I am new to this whole wedding business. I am writing this piece today to offer my advice based on my own experience in hiring a wedding photographer. Wedding photography is one of my biggest priorities on my wedding day (other than marrying the man of my dreams and having a great time of course!) On my wedding day, I know that I don’t want to have to think about what my wedding photographer is doing. I want to be able to live in the moment of my day and focus on living the memories that I am creating.
As a photographer, I know the value behind having beautiful lasting images that will last for generations to come. I want my great-grand kids to be able to look at our pictures and feel the emotion behind the day and to be able to see just how much love their ol’ great grandparents had for each other, even so long ago. Having been in a number of weddings, attended two handfuls more, and photographed along the way, I have seen first hand the impact that a photographer can have on the day.
Good photographers help control the flow of the day. Good photographers help create peace of mind and make the bride and groom feel comfortable. Good photographers are aware of family dynamics, must have shots, understand their equipment, have back up equipment just in case, know how to utilize available light and fill flash, and capture key moments during the day. Great photographers are personable, interactive, creative, responsive, multi-talented (think- know how to bustle a dress, provide you with bridal resources and recommendations, etc.) and are fun to be around. Great photographers invest in their education, talent and equipment.
Here are my main pieces of advice:
Employ the Rule of 3: Contact the top 3 photographers whose style you are visually drawn to.
Photography is about images right? You want to choose a photographer who captures moments the way you like to view them. Do you like more formally posed and traditional images or do you like photojournalistic and candid type of images? Look through the photographer’s website to see the photographer’s style. You will learn a lot about the photographer’s style through the images in their portfolio, on their blog and posted on other forms of social media. Feel free to ask a photographer for more recent samples of their work, or to view an entire wedding gallery to get a better idea of their wedding photography style. A photographer who doesn’t want to show you more, is one to avoid!
Plan your photography budget around your expectations:
If you are expecting great images and a great experience, you will pay a premium for a photographer who can deliver. In Boston, the going rate appears to be between $3,500-$10,000+ for the top level. If you are looking for a middle of the road option with someone to cover most of the day and give you some files in the end so that you can use the images, expect to spend in the $2,000- $3,000 range. If you are hiring a photographer because your parents insist on having some family portraits and you could care less about it, you should expect to spend in the $1,000- $1,500 range. Price doesn’t always necessarily ensure a great photographer or a bad photographer. So it is important to do your research and consider these other key pieces of advice.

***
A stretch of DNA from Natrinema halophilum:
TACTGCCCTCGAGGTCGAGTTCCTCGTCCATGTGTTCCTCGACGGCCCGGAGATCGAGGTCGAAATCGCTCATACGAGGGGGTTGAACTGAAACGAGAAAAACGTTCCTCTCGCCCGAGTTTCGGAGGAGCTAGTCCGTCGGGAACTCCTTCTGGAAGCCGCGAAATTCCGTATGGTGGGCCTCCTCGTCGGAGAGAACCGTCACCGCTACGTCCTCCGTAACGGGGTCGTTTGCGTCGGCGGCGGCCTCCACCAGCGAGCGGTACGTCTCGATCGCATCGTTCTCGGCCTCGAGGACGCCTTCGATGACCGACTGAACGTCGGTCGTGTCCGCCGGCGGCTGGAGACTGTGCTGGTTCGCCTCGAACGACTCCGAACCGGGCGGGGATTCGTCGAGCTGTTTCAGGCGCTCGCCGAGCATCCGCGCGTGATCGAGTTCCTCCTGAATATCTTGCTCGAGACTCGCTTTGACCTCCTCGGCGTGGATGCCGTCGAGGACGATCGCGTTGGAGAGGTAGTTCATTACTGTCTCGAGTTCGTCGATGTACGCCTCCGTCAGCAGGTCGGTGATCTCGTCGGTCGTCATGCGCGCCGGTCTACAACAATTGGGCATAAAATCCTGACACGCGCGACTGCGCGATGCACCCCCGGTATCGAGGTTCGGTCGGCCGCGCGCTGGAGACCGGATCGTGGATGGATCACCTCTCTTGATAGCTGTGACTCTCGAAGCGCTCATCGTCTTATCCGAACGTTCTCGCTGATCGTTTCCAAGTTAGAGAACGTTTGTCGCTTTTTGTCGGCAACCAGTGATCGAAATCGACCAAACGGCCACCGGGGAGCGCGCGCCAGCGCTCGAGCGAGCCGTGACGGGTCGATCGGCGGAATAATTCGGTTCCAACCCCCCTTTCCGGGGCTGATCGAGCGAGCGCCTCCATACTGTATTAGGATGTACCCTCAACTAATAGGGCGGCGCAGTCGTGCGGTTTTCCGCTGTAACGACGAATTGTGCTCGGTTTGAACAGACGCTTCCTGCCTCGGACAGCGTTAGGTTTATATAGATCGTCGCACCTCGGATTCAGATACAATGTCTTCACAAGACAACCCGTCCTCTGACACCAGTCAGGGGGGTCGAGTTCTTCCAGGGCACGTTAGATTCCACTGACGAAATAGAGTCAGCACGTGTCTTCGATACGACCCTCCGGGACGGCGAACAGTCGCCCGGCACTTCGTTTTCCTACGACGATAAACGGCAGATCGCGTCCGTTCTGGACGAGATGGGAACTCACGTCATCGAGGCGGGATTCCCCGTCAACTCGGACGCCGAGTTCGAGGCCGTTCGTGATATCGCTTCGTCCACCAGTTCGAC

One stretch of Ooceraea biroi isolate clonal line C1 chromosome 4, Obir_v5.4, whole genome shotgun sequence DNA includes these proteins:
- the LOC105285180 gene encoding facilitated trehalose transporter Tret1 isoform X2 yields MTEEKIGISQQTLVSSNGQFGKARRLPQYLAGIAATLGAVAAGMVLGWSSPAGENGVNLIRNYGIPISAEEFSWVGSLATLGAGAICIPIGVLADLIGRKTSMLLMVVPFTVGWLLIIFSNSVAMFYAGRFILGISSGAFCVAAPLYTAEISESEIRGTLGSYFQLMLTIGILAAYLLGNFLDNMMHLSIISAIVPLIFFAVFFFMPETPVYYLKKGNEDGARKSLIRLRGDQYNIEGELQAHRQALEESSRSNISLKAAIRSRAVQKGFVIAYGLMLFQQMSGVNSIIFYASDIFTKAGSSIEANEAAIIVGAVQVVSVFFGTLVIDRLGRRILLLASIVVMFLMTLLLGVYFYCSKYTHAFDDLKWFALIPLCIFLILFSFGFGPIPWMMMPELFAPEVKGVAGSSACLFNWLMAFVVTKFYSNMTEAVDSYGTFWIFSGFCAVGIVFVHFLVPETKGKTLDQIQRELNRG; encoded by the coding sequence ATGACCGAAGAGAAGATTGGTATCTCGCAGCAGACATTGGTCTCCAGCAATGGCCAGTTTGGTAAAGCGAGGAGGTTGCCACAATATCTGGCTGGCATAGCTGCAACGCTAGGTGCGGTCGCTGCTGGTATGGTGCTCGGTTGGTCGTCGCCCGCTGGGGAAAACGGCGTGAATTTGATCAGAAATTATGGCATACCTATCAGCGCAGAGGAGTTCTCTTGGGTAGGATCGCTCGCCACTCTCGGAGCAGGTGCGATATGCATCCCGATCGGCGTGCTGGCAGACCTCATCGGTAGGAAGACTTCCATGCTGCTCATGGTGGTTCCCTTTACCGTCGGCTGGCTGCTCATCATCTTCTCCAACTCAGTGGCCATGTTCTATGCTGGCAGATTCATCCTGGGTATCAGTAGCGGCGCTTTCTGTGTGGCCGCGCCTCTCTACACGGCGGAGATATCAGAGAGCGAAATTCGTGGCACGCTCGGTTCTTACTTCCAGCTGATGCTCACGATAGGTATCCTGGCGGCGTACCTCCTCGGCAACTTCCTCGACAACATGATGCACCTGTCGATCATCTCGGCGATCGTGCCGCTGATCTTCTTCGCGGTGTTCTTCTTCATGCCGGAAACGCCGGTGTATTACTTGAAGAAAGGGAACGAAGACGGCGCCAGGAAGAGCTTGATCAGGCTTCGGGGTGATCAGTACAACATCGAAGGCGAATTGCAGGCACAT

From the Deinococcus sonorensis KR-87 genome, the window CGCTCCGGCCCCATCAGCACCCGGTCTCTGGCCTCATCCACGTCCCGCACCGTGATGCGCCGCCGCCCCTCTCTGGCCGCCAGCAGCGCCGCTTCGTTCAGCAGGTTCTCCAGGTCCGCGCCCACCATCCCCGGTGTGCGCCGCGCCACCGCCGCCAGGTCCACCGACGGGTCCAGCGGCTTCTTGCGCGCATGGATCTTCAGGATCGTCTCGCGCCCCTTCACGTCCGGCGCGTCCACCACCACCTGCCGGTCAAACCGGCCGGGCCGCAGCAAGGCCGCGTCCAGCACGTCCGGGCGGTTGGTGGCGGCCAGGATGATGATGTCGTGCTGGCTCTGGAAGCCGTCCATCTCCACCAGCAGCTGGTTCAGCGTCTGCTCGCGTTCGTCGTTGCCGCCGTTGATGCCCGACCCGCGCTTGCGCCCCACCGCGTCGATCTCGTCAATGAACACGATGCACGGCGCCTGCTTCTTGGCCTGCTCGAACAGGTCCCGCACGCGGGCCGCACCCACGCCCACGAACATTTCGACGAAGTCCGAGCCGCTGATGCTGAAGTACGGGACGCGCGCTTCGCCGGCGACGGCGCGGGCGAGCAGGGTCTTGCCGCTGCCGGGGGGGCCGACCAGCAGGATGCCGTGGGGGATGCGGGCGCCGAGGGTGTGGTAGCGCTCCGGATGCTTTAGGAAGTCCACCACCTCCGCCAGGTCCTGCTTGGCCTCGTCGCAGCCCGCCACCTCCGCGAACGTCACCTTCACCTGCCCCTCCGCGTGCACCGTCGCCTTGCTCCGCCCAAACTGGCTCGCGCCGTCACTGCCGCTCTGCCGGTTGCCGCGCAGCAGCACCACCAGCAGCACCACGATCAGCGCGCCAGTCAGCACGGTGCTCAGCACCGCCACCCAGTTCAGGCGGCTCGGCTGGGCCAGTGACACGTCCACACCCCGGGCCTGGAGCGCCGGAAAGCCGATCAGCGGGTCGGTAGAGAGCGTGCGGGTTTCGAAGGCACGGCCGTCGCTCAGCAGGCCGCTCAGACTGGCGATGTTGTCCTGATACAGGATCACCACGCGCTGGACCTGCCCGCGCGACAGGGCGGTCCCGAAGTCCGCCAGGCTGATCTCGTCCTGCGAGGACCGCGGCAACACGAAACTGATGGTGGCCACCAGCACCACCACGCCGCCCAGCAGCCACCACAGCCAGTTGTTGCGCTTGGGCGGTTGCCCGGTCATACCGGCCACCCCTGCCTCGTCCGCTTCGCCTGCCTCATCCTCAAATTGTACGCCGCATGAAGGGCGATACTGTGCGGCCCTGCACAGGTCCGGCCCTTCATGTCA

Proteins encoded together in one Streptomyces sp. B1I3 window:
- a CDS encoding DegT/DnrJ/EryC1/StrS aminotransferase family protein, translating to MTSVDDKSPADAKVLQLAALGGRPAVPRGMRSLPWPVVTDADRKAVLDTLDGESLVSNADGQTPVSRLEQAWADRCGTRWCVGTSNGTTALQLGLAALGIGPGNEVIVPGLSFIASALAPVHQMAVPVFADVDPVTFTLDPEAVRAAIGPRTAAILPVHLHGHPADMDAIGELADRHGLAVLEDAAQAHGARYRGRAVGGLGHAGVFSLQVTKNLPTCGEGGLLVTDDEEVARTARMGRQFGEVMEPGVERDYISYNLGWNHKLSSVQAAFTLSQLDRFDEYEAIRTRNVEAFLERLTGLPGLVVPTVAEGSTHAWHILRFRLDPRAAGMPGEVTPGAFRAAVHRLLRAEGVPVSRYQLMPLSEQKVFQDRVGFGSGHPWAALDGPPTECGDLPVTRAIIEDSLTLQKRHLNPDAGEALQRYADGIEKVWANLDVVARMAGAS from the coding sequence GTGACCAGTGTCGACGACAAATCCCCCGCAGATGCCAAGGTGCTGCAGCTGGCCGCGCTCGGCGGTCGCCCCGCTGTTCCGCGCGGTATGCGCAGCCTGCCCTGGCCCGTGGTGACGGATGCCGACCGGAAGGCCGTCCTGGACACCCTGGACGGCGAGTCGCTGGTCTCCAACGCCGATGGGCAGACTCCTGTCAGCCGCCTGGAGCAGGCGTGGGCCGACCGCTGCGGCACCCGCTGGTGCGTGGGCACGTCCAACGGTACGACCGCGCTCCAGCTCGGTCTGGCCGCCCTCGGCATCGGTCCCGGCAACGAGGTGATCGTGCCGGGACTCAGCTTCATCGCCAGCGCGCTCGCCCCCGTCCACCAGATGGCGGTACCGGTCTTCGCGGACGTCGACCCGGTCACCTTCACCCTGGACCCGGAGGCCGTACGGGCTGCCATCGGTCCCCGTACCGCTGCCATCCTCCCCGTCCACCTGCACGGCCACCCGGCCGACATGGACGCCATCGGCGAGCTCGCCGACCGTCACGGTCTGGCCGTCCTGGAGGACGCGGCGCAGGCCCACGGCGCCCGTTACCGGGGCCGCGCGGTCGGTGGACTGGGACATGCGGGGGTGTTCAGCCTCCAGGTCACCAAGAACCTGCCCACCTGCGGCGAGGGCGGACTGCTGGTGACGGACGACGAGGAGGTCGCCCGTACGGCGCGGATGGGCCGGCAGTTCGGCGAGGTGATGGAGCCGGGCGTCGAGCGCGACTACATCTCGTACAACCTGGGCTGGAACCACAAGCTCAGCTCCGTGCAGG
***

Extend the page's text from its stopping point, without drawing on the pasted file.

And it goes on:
Evaluate Responsiveness, Personality and Customer Service:
My biggest pet peeve during the search for a wedding photographer was the surprising lack of response that I got from some photographers. Some photographers simply sent a form email back saying that they would be in touch, only to never follow through. Others simply sent their pricing and continually followed up with me begging me to hire them but without spending any time to learn any specifics about me and my fiancé or our day. One didn’t even know my fiance’s name after 3 different interactions!
The photographers that stood out to me were the ones who followed up on my inquiry within one business day (even on the weekends). Some called me on the phone directly. Others set up Skype dates to chat about their photography business and to learn more about what we were looking for. They showed me the value in their business by taking time to learn about us and educate me about the process and how they operate. During the time of having phone, in person or skype consultations, I was able to learn a lot about the type of personality the photographer had and whether we would work well together.
You will be working with the photographer you choose for well over a year in most cases. You want to be a great fit for each other and be able to know that you can count on the photographer to be there when you need them. Treat every step of the process like an interview and stick to your gut instinct. You should be happy in the end!
Finally, consider reviews and recommendations
With so many photographers and wedding vendors out there in this world, it helps to have recommendations from others to help get you pointed in the right direction. There are a million wedding resources like The Knot and Wedding Wire that rate and compare photographers. Read these reviews carefully. Do your research and evaluate the photographers using the tips I have suggested above and you should be more than able to find a great fit for you.
In the end, finding the right photographer for you is about balancing all of your priorities and finding the best fit. How cool would it be to walk away after your wedding day with a new great friend, beautiful images and lasting memories of the best day of your life? I hope this post helps to get you closer to that point!